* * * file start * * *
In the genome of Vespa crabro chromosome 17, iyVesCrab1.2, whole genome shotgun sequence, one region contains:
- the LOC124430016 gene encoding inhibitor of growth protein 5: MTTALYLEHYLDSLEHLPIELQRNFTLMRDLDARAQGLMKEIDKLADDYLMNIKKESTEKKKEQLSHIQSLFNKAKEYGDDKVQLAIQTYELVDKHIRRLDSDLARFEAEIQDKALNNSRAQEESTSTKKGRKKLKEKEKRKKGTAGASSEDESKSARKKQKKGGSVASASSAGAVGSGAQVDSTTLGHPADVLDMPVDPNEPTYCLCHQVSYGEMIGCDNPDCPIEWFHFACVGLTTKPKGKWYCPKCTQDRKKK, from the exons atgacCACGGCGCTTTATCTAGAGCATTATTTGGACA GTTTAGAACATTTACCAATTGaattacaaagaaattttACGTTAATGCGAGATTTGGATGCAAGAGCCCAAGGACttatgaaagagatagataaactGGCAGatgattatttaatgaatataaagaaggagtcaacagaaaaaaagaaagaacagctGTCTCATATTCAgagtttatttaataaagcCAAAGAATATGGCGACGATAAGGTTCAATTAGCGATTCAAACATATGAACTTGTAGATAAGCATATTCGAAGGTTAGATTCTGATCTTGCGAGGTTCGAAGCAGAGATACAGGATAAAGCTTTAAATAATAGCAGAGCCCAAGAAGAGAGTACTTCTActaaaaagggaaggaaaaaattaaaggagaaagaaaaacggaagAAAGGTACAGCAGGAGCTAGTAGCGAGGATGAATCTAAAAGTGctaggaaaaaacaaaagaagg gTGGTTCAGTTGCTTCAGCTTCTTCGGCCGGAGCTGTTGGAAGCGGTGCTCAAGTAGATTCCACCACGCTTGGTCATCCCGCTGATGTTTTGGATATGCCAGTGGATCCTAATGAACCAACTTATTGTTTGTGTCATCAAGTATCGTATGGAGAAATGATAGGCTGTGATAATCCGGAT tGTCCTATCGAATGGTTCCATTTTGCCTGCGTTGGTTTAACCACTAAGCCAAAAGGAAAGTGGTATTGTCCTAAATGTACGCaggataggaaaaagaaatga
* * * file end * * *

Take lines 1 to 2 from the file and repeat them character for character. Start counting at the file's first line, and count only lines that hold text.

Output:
In the genome of Vespa crabro chromosome 17, iyVesCrab1.2, whole genome shotgun sequence, one region contains:
- the LOC124430016 gene encoding inhibitor of growth protein 5: MTTALYLEHYLDSLEHLPIELQRNFTLMRDLDARAQGLMKEIDKLADDYLMNIKKESTEKKKEQLSHIQSLFNKAKEYGDDKVQLAIQTYELVDKHIRRLDSDLARFEAEIQDKALNNSRAQEESTSTKKGRKKLKEKEKRKKGTAGASSEDESKSARKKQKKGGSVASASSAGAVGSGAQVDSTTLGHPADVLDMPVDPNEPTYCLCHQVSYGEMIGCDNPDCPIEWFHFACVGLTTKPKGKWYCPKCTQDRKKK, from the exons atgacCACGGCGCTTTATCTAGAGCATTATTTGGACA GTTTAGAACATTTACCAATTGaattacaaagaaattttACGTTAATGCGAGATTTGGATGCAAGAGCCCAAGGACttatgaaagagatagataaactGGCAGatgattatttaatgaatataaagaaggagtcaacagaaaaaaagaaagaacagctGTCTCATATTCAgagtttatttaataaagcCAAAGAATATGGCGACGATAAGGTTCAATTAGCGATTCAAACATATGAACTTGTAGATAAGCATATTCGAAGGTTAGATTCTGATCTTGCGAGGTTCGAAGCAGAGATACAGGATAAAGCTTTAAATAATAGCAGAGCCCAAGAAGAGAGTACTTCTActaaaaagggaaggaaaaaattaaaggagaaagaaaaacggaagAAAGGTACAGCAGGAGCTAGTAGCGAGGATGAATCTAAAAGTGctaggaaaaaacaaaagaagg gTGGTTCAGTTGCTTCAGCTTCTTCGGCCGGAGCTGTTGGAAGCGGTGCTCAAGTAGATTCCACCACGCTTGGTCATCCCGCTGATGTTTTGGATATGCCAGTGGATCCTAATGAACCAACTTATTGTTTGTGTCATCAAGTATCGTATGGAGAAATGATAGGCTGTGATAATCCGGAT tGTCCTATCGAATGGTTCCATTTTGCCTGCGTTGGTTTAACCACTAAGCCAAAAGGAAAGTGGTATTGTCCTAAATGTACGCaggataggaaaaagaaatga